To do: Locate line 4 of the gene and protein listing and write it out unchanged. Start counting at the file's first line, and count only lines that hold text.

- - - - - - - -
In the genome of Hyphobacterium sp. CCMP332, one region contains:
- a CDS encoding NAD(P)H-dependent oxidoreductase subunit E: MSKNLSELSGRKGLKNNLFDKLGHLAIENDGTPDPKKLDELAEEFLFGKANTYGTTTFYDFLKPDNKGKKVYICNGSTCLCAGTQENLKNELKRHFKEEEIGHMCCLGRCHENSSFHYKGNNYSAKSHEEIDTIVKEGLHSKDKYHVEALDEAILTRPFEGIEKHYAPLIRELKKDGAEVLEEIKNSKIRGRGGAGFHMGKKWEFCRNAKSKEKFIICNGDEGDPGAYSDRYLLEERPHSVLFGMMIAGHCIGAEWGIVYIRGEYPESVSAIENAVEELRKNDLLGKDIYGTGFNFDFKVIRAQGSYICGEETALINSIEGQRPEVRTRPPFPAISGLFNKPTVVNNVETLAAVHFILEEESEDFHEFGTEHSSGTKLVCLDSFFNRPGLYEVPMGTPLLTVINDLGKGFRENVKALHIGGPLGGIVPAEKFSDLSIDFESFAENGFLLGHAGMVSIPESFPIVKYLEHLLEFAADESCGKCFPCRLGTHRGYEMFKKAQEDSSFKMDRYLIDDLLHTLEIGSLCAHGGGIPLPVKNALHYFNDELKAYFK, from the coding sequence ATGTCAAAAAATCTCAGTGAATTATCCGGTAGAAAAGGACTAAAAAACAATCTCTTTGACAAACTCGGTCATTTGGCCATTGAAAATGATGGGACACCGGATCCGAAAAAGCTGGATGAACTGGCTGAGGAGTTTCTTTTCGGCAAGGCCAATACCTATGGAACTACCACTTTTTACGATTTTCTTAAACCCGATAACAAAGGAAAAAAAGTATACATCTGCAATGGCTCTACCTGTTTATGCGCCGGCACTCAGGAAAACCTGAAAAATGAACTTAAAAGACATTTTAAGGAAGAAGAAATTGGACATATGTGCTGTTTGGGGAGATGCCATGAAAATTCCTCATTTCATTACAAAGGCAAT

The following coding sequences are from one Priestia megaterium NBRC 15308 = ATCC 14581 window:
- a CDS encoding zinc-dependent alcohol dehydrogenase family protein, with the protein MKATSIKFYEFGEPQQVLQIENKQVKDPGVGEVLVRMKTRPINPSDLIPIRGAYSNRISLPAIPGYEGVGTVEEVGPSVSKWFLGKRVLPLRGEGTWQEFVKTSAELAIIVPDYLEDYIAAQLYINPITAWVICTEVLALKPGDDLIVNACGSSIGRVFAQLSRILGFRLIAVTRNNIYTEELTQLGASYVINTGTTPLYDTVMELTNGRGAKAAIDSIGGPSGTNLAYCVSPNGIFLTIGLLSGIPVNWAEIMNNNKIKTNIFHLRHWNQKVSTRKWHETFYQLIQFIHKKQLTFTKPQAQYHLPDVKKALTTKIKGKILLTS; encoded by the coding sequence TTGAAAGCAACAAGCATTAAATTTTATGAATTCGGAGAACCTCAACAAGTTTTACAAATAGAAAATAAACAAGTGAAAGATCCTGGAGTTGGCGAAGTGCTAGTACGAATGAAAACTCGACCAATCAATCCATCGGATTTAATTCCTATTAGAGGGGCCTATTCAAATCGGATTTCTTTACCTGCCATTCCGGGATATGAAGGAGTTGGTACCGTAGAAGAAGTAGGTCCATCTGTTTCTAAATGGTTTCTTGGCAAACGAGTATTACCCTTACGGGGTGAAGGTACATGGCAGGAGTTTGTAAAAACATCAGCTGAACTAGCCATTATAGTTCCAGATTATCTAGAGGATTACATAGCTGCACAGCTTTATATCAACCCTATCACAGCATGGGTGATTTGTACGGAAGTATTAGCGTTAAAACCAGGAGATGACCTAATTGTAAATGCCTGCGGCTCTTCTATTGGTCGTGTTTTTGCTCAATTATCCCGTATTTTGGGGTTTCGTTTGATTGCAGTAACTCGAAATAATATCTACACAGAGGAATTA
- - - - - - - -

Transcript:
- a CDS encoding zinc-dependent alcohol dehydrogenase family protein, with the protein MKATSIKFYEFGEPQQVLQIENKQVKDPGVGEVLVRMKTRPINPSDLIPIRGAYSNRISLPAIPGYEGVGTVEEVGPSVSKWFLGKRVLPLRGEGTWQEFVKTSAELAIIVPDYLEDYIAAQLYINPITAWVICTEVLALKPGDDLIVNACGSSIGRVFAQLSRILGFRLIAVTRNNIYTEELTQLGASYVINTGTTPLYDTVMELTNGRGAKAAIDSIGGPSGTNLAYCVSPNGIFLTIGLLSGIPVNWAEIMNNNKIKTNIFHLRHWNQKVSTRKWHETFYQLIQFIHKKQLTFTKPQAQYHLPDVKKALTTKIKGKILLTS; encoded by the coding sequence TTGAAAGCAACAAGCATTAAATTTTATGAATTCGGAGAACCTCAACAAGTTTTACAAATAGAAAATAAACAAGTGAAAGATCCTGGAGTTGGCGAAGTGCTAGTACGAATGAAAACTCGACCAATCAATCCATCGGATTTAATTCCTATTAGAGGGGCCTATTCAAATCGGATTTCTTTACCTGCCATTCCGGGATATGAAGGAGTTGGTACCGTAGAAGAAGTAGGTCCATCTGTTTCTAAATGGTTTCTTGGCAAACGAGTATTACCCTTACGGGGTGAAGGTACATGGCAGGAGTTTGTAAAAACATCAGCTGAACTAGCCATTATAGTTCCAGATTATCTAGAGGATTACATAGCTGCACAGCTTTATATCAACCCTATCACAGCATGGGTGATTTGTACGGAAGTATTAGCGTTAAAACCAGGAGATGACCTAATTGTAAATGCCTGCGGCTCTTCTATTGGTCGTGTTTTTGCTCAATTATCCCGTATTTTGGGGTTTCGTTTGATTGCAGTAACTCGAAATAATATCTACACAGAGGAATTA